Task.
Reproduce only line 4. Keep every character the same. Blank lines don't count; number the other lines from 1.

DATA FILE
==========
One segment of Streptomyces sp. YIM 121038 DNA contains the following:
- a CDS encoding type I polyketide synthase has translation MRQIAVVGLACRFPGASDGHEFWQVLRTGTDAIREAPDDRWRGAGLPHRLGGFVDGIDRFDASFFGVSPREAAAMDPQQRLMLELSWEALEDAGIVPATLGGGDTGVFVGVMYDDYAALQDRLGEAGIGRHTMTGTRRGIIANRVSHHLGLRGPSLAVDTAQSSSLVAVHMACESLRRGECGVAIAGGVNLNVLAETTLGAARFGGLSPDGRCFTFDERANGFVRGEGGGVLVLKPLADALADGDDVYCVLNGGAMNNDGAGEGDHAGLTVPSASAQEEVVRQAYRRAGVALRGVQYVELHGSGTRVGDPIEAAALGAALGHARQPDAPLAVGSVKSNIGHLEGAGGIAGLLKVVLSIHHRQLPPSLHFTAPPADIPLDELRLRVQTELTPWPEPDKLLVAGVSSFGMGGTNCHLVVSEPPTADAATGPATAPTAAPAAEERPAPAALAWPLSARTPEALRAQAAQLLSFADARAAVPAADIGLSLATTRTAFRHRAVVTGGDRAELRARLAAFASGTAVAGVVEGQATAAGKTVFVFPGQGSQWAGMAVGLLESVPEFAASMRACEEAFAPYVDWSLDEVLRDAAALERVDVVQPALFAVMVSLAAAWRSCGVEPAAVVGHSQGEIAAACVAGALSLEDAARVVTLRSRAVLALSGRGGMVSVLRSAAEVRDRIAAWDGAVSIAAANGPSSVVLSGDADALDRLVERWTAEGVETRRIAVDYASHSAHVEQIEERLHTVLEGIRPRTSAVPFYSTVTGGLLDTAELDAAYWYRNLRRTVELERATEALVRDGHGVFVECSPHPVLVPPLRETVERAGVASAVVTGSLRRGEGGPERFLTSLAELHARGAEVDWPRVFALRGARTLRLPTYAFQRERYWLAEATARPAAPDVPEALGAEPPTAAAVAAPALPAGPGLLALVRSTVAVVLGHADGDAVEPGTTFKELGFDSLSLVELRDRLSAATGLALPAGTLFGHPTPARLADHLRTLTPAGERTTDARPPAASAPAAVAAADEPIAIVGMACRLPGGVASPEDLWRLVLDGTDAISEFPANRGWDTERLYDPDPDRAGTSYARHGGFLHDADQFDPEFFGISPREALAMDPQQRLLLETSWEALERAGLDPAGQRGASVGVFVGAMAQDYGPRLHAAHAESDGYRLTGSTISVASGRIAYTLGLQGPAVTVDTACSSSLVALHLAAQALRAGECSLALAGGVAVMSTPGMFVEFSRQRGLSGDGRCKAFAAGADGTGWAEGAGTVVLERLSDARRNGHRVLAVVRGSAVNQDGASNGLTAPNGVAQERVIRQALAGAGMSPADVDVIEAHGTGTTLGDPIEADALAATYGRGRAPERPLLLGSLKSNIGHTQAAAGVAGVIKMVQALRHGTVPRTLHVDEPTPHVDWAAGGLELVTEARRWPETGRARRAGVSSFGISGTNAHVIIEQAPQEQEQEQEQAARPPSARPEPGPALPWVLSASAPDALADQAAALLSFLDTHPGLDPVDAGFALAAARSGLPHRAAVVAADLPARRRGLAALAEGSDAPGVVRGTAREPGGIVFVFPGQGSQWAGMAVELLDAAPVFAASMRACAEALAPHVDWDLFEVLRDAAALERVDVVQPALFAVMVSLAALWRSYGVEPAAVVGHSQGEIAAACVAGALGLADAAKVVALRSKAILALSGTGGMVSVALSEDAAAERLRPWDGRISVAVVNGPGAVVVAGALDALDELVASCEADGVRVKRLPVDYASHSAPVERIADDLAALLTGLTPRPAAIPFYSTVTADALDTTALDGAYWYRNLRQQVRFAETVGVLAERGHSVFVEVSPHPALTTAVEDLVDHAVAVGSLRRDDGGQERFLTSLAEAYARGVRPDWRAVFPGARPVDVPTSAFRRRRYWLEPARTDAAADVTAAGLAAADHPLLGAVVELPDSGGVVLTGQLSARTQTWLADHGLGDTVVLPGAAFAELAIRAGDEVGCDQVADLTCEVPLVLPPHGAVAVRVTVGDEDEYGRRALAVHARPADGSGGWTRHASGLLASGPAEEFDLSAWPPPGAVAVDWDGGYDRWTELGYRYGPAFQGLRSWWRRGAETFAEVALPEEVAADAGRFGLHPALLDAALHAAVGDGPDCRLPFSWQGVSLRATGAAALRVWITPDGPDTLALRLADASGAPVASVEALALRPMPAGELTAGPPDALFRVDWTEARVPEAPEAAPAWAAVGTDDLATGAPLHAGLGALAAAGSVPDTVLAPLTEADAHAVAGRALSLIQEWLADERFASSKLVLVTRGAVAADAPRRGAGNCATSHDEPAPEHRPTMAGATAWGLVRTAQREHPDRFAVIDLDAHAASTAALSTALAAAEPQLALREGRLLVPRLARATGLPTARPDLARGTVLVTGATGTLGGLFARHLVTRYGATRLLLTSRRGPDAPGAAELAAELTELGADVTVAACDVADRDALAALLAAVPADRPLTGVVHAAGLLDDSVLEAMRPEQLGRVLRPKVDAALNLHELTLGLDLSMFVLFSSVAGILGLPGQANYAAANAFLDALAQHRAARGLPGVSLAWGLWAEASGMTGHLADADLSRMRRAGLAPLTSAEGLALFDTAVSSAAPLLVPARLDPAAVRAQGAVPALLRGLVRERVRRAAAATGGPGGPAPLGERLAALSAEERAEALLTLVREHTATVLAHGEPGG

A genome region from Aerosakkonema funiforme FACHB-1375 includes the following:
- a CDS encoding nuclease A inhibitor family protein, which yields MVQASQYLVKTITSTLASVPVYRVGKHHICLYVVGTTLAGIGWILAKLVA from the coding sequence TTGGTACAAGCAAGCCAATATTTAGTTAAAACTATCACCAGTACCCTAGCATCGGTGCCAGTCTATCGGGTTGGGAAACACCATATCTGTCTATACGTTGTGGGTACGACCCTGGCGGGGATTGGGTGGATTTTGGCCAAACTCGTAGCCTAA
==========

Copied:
- a CDS encoding nuclease A inhibitor family protein, which yields MVQASQYLVKTITSTLASVPVYRVGKHHICLYVVGTTLAGIGWILAKLVA from the coding sequence TTGGTACAAGCAAGCCAATATTTAGTTAAAACTATCACCAGTACCCTAGCATCGGTGCCAGTCTATCGGGTTGGGAAACACCATATCTGTCTATACGTTGTGGGTACGACCCTGGCGGGGATTGGGTGGATTTTGGCCAAACTCGTAGCCTAA